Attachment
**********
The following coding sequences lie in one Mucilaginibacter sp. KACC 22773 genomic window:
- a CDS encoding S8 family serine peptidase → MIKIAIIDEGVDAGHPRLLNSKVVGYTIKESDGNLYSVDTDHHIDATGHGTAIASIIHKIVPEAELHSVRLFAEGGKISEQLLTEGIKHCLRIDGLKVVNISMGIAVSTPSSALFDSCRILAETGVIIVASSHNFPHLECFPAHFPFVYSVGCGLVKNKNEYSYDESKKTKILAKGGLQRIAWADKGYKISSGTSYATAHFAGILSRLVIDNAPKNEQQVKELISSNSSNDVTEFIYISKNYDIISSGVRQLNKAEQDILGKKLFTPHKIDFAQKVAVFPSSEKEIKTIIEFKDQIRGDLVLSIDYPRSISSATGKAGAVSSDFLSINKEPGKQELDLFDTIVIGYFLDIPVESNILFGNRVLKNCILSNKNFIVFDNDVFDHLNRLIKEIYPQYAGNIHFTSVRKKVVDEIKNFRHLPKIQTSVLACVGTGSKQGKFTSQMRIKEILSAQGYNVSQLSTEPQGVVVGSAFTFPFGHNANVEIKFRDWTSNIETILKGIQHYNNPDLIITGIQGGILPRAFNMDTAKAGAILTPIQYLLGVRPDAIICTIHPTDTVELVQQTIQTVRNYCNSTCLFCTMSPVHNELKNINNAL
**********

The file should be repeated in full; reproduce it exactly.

The following coding sequences lie in one Mucilaginibacter sp. KACC 22773 genomic window:
- a CDS encoding S8 family serine peptidase → MIKIAIIDEGVDAGHPRLLNSKVVGYTIKESDGNLYSVDTDHHIDATGHGTAIASIIHKIVPEAELHSVRLFAEGGKISEQLLTEGIKHCLRIDGLKVVNISMGIAVSTPSSALFDSCRILAETGVIIVASSHNFPHLECFPAHFPFVYSVGCGLVKNKNEYSYDESKKTKILAKGGLQRIAWADKGYKISSGTSYATAHFAGILSRLVIDNAPKNEQQVKELISSNSSNDVTEFIYISKNYDIISSGVRQLNKAEQDILGKKLFTPHKIDFAQKVAVFPSSEKEIKTIIEFKDQIRGDLVLSIDYPRSISSATGKAGAVSSDFLSINKEPGKQELDLFDTIVIGYFLDIPVESNILFGNRVLKNCILSNKNFIVFDNDVFDHLNRLIKEIYPQYAGNIHFTSVRKKVVDEIKNFRHLPKIQTSVLACVGTGSKQGKFTSQMRIKEILSAQGYNVSQLSTEPQGVVVGSAFTFPFGHNANVEIKFRDWTSNIETILKGIQHYNNPDLIITGIQGGILPRAFNMDTAKAGAILTPIQYLLGVRPDAIICTIHPTDTVELVQQTIQTVRNYCNSTCLFCTMSPVHNELKNINNAL